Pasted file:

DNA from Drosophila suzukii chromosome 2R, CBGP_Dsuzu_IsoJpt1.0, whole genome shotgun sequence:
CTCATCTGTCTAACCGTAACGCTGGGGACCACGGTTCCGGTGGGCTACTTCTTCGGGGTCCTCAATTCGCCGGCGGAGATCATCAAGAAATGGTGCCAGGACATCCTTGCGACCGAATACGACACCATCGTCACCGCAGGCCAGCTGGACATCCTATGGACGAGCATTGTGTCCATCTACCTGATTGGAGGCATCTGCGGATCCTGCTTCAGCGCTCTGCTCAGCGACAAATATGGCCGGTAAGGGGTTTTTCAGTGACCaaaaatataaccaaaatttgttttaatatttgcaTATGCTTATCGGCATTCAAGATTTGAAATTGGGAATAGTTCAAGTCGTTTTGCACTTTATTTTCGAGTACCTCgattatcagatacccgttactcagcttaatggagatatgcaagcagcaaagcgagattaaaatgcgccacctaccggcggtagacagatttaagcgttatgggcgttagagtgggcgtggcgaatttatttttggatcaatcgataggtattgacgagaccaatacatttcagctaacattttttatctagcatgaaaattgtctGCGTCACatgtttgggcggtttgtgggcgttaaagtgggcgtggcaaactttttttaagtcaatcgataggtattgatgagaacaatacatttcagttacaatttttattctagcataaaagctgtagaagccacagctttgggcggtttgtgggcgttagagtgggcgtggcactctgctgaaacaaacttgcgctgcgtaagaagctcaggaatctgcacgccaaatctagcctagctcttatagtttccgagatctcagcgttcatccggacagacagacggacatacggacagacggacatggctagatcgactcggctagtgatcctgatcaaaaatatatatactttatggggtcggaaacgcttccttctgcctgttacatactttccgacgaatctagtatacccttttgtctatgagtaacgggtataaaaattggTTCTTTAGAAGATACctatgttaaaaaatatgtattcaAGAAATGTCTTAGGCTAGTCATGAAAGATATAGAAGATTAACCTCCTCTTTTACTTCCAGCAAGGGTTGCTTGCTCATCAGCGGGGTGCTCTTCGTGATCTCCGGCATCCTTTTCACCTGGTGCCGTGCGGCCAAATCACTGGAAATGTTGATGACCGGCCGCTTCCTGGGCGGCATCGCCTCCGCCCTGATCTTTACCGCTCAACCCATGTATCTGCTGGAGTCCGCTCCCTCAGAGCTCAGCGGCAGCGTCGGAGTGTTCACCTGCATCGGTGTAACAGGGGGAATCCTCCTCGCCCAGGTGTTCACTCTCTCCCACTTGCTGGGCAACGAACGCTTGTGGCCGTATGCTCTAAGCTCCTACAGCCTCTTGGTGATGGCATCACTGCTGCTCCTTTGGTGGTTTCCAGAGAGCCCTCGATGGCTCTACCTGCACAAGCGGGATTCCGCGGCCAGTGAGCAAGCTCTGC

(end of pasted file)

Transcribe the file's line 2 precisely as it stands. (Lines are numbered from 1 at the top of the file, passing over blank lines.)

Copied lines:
CTCATCTGTCTAACCGTAACGCTGGGGACCACGGTTCCGGTGGGCTACTTCTTCGGGGTCCTCAATTCGCCGGCGGAGATCATCAAGAAATGGTGCCAGGACATCCTTGCGACCGAATACGACACCATCGTCACCGCAGGCCAGCTGGACATCCTATGGACGAGCATTGTGTCCATCTACCTGATTGGAGGCATCTGCGGATCCTGCTTCAGCGCTCTGCTCAGCGACAAATATGGCCGGTAAGGGGTTTTTCAGTGACCaaaaatataaccaaaatttgttttaatatttgcaTATGCTTATCGGCATTCAAGATTTGAAATTGGGAATAGTTCAAGTCGTTTTGCACTTTATTTTCGAGTACCTCgattatcagatacccgttactcagcttaatggagatatgcaagcagcaaagcgagattaaaatgcgccacctaccggcggtagacagatttaagcgttatgggcgttagagtgggcgtggcgaatttatttttggatcaatcgataggtattgacgagaccaatacatttcagctaacattttttatctagcatgaaaattgtctGCGTCACatgtttgggcggtttgtgggcgttaaagtgggcgtggcaaactttttttaagtcaatcgataggtattgatgagaacaatacatttcagttacaatttttattctagcataaaagctgtagaagccacagctttgggcggtttgtgggcgttagagtgggcgtggcactctgctgaaacaaacttgcgctgcgtaagaagctcaggaatctgcacgccaaatctagcctagctcttatagtttccgagatctcagcgttcatccggacagacagacggacatacggacagacggacatggctagatcgactcggctagtgatcctgatcaaaaatatatatactttatggggtcggaaacgcttccttctgcctgttacatactttccgacgaatctagtatacccttttgtctatgagtaacgggtataaaaattggTTCTTTAGAAGATACctatgttaaaaaatatgtattcaAGAAATGTCTTAGGCTAGTCATGAAAGATATAGAAGATTAACCTCCTCTTTTACTTCCAGCAAGGGTTGCTTGCTCATCAGCGGGGTGCTCTTCGTGATCTCCGGCATCCTTTTCACCTGGTGCCGTGCGGCCAAATCACTGGAAATGTTGATGACCGGCCGCTTCCTGGGCGGCATCGCCTCCGCCCTGATCTTTACCGCTCAACCCATGTATCTGCTGGAGTCCGCTCCCTCAGAGCTCAGCGGCAGCGTCGGAGTGTTCACCTGCATCGGTGTAACAGGGGGAATCCTCCTCGCCCAGGTGTTCACTCTCTCCCACTTGCTGGGCAACGAACGCTTGTGGCCGTATGCTCTAAGCTCCTACAGCCTCTTGGTGATGGCATCACTGCTGCTCCTTTGGTGGTTTCCAGAGAGCCCTCGATGGCTCTACCTGCACAAGCGGGATTCCGCGGCCAGTGAGCAAGCTCTGC